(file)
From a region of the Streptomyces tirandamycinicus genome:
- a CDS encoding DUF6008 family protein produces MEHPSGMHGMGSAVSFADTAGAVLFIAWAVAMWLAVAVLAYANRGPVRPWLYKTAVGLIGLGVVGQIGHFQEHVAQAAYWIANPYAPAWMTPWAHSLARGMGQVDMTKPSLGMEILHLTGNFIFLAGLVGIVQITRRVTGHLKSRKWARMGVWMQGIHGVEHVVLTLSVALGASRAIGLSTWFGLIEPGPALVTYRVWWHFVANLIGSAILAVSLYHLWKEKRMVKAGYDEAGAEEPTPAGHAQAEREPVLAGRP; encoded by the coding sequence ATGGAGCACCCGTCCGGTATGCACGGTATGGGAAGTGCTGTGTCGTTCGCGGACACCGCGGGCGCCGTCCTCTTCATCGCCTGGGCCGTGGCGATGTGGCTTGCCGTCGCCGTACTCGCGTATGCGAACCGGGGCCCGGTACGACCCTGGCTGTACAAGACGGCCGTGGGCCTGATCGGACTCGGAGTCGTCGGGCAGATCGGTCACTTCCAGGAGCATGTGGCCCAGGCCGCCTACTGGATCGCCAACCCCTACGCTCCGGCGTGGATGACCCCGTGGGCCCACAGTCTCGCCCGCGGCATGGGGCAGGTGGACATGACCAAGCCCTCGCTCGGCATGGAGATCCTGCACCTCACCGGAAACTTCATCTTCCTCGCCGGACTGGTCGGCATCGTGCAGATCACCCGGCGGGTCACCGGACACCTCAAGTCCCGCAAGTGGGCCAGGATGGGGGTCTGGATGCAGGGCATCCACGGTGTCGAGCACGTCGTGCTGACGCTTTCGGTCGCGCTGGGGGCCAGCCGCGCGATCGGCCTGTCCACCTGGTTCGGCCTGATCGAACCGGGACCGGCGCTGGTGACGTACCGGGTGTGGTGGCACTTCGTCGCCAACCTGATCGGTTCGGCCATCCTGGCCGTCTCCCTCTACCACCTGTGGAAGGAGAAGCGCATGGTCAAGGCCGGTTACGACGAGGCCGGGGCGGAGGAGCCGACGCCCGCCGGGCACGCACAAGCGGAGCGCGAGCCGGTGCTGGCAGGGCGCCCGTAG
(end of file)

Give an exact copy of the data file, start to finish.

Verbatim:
From a region of the Streptomyces tirandamycinicus genome:
- a CDS encoding DUF6008 family protein produces MEHPSGMHGMGSAVSFADTAGAVLFIAWAVAMWLAVAVLAYANRGPVRPWLYKTAVGLIGLGVVGQIGHFQEHVAQAAYWIANPYAPAWMTPWAHSLARGMGQVDMTKPSLGMEILHLTGNFIFLAGLVGIVQITRRVTGHLKSRKWARMGVWMQGIHGVEHVVLTLSVALGASRAIGLSTWFGLIEPGPALVTYRVWWHFVANLIGSAILAVSLYHLWKEKRMVKAGYDEAGAEEPTPAGHAQAEREPVLAGRP; encoded by the coding sequence ATGGAGCACCCGTCCGGTATGCACGGTATGGGAAGTGCTGTGTCGTTCGCGGACACCGCGGGCGCCGTCCTCTTCATCGCCTGGGCCGTGGCGATGTGGCTTGCCGTCGCCGTACTCGCGTATGCGAACCGGGGCCCGGTACGACCCTGGCTGTACAAGACGGCCGTGGGCCTGATCGGACTCGGAGTCGTCGGGCAGATCGGTCACTTCCAGGAGCATGTGGCCCAGGCCGCCTACTGGATCGCCAACCCCTACGCTCCGGCGTGGATGACCCCGTGGGCCCACAGTCTCGCCCGCGGCATGGGGCAGGTGGACATGACCAAGCCCTCGCTCGGCATGGAGATCCTGCACCTCACCGGAAACTTCATCTTCCTCGCCGGACTGGTCGGCATCGTGCAGATCACCCGGCGGGTCACCGGACACCTCAAGTCCCGCAAGTGGGCCAGGATGGGGGTCTGGATGCAGGGCATCCACGGTGTCGAGCACGTCGTGCTGACGCTTTCGGTCGCGCTGGGGGCCAGCCGCGCGATCGGCCTGTCCACCTGGTTCGGCCTGATCGAACCGGGACCGGCGCTGGTGACGTACCGGGTGTGGTGGCACTTCGTCGCCAACCTGATCGGTTCGGCCATCCTGGCCGTCTCCCTCTACCACCTGTGGAAGGAGAAGCGCATGGTCAAGGCCGGTTACGACGAGGCCGGGGCGGAGGAGCCGACGCCCGCCGGGCACGCACAAGCGGAGCGCGAGCCGGTGCTGGCAGGGCGCCCGTAG